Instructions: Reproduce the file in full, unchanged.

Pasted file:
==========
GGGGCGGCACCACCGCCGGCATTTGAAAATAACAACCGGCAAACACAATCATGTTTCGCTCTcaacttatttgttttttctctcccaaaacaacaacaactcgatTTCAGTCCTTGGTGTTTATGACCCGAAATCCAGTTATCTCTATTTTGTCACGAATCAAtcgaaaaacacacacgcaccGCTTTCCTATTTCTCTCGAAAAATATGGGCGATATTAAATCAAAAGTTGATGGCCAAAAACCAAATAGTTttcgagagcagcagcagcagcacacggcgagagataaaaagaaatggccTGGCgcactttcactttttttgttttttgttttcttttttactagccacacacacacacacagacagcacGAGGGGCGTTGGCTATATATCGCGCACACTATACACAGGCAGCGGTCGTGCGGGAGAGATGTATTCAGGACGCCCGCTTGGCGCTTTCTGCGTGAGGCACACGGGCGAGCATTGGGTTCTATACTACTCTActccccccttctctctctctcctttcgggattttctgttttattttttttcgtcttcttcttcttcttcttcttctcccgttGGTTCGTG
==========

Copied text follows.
GGGGCGGCACCACCGCCGGCATTTGAAAATAACAACCGGCAAACACAATCATGTTTCGCTCTcaacttatttgttttttctctcccaaaacaacaacaactcgatTTCAGTCCTTGGTGTTTATGACCCGAAATCCAGTTATCTCTATTTTGTCACGAATCAAtcgaaaaacacacacgcaccGCTTTCCTATTTCTCTCGAAAAATATGGGCGATATTAAATCAAAAGTTGATGGCCAAAAACCAAATAGTTttcgagagcagcagcagcagcacacggcgagagataaaaagaaatggccTGGCgcactttcactttttttgttttttgttttcttttttactagccacacacacacacacagacagcacGAGGGGCGTTGGCTATATATCGCGCACACTATACACAGGCAGCGGTCGTGCGGGAGAGATGTATTCAGGACGCCCGCTTGGCGCTTTCTGCGTGAGGCACACGGGCGAGCATTGGGTTCTATACTACTCTActccccccttctctctctctcctttcgggattttctgttttattttttttcgtcttcttcttcttcttcttcttctcccgttGGTTCGTG